Employee Motivation: One Size Doesn’t Fit All

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    Some people like their eggs poached, or scrambled, or soft-boiled, or sunny-side up. Others prefer deviled eggs, an omelet, or a quiche.

    A key principle of employee motivation is that different people and different groups have different needs and desires. Here’s what you need to know about motivation.

    1. Money is not the top motivator – are you surprised?
    Survey after survey show compensation is important, but the majority of the workforce desires other things more. They want to be valued for the work they do. Money does not do this; personal recognition does.

    2. What motivates staff is often different from what motivates supervisors.
    When workers were asked to rank a list of motivators from 1 to 10 in order of importance, workers rated “appreciation for a job well done” as their top motivator; supervisors ranked it eighth. Employees ranked “feeling in on things” as being #2 in importance; supervisors ranked it last at #10.

    3. You get what you reward is common sense, but unfortunately not common practice.
    How many supervisors consider ‘appreciating others’ to be part of their job responsibility? Probably, not many. Most tend to be too busy or too removed from their employees to notice and thank good work. Limited appreciation leads to limited motivation.

    4. What is most motivating tend to be relatively easy to do.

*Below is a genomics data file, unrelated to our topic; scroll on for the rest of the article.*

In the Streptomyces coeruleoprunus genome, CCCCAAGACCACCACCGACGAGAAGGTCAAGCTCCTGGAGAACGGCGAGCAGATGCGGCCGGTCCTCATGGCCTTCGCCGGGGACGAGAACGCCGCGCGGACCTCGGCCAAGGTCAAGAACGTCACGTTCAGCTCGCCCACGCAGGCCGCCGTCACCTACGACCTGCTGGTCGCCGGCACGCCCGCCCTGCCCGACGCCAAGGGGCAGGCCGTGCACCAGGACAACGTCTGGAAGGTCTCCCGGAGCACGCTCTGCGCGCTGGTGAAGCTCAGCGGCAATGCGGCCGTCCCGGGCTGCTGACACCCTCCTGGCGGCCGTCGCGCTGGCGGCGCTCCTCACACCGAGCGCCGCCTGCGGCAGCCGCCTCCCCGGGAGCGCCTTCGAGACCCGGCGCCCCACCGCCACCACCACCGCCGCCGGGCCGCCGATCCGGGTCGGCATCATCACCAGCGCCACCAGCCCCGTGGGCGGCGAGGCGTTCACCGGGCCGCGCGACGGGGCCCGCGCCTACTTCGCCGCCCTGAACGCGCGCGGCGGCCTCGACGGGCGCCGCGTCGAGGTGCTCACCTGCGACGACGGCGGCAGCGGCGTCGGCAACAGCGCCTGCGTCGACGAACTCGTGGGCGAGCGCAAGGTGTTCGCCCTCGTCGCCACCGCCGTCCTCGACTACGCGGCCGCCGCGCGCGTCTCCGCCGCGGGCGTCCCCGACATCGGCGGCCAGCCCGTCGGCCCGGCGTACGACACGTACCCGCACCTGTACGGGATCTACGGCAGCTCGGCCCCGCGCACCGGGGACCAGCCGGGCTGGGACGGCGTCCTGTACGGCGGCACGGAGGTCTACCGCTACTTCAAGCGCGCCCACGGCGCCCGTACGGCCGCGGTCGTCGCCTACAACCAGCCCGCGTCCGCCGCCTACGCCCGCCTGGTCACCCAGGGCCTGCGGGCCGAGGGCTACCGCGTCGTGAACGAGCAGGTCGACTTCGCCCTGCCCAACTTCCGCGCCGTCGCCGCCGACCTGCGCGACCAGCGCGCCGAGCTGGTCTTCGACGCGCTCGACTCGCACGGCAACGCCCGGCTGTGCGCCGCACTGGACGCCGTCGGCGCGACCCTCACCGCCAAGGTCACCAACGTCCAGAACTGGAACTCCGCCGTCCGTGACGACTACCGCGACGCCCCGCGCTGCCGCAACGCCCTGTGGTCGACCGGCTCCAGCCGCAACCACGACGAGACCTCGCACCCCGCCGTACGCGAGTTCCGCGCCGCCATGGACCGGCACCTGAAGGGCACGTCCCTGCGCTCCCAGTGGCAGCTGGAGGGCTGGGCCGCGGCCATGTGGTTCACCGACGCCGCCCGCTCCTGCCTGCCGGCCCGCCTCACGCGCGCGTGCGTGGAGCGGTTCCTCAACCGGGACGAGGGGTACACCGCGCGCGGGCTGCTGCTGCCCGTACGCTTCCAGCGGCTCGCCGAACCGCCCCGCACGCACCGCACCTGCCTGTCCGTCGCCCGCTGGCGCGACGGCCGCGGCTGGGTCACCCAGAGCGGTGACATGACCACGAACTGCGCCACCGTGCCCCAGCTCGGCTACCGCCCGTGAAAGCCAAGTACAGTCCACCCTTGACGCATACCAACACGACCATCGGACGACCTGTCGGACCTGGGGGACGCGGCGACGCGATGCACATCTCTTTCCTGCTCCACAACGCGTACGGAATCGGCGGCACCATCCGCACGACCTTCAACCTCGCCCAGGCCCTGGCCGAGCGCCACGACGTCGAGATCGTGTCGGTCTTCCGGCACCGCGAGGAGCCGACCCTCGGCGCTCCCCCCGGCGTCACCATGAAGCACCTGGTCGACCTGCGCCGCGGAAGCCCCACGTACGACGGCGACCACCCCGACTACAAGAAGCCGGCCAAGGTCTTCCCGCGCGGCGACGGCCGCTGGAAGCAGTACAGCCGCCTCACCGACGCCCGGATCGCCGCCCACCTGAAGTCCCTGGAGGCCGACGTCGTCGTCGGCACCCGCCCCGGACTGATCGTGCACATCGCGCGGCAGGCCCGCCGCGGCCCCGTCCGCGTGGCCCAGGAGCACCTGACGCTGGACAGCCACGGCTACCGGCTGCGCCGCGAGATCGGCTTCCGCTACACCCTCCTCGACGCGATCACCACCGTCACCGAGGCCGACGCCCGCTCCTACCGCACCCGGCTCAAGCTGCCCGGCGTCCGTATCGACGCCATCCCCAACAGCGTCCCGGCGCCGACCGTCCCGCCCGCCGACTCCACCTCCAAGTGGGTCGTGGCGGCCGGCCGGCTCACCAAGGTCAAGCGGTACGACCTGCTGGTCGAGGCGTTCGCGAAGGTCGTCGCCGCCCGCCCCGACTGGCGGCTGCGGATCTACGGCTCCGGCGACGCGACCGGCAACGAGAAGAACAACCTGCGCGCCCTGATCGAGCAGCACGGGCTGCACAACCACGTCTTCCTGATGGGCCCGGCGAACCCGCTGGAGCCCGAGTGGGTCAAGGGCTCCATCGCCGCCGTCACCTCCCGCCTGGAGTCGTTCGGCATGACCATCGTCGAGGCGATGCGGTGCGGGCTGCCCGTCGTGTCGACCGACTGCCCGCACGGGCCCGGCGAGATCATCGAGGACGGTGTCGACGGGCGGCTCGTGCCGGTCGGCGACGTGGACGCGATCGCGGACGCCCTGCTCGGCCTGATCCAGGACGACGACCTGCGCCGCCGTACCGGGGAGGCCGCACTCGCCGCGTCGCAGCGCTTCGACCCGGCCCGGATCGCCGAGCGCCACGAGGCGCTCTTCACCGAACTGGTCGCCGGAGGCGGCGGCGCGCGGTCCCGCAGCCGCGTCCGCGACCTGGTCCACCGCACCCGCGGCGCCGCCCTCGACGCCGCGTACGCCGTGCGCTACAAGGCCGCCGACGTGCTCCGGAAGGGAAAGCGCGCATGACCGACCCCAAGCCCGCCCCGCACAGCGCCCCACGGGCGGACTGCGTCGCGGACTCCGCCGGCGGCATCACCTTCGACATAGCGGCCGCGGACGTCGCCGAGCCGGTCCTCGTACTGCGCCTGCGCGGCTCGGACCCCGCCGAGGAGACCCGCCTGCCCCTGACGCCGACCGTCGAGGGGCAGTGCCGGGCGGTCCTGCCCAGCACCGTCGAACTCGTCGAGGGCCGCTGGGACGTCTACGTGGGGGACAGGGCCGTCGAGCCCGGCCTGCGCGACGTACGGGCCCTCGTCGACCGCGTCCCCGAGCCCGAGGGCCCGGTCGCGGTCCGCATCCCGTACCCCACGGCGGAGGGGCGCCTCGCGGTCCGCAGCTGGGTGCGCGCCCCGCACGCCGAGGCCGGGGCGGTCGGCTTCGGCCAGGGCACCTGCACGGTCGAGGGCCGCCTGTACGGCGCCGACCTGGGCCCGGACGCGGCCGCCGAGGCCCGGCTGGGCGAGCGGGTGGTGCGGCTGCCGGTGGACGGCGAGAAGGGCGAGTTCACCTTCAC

For example, recognize a high performer in the company newsletter or website. Have her manager’s manager call to thank her for a job well done. Leave a voice mail praising her work.

    5. Managers tend not to focus on employee motivation until it’s lost.
    They are often too busy focusing on what’s urgent and forget about it until morale sinks, employees quit or targets are not made. Then they must scramble to figure out what’s going on. At this point, fixing the problem is much more difficult than doing little things along the way.

    Management Success Tip:

    You probably have a diverse workforce. You have different employee groups – each with unique needs. Do you know the key motivators for your:

    • Front-liners who deal with the customer everyday?
    • Sales force that grow your business in leaps and bounds?
    • Support staff that make it come together behind the scenes?
    • Professionals who provide the know how to get the work done?
    • Young workers who will develop into the future for your organization?

    Do your employees say: “The only time I get attention from my supervisor is when I do something wrong?” Then start recognizing good performance. Email Marcia@MarciaZidle.com to get “50 Great Ways to Recognize and Reward and Not Break the Bank”

    Do you want to develop your Management Smarts?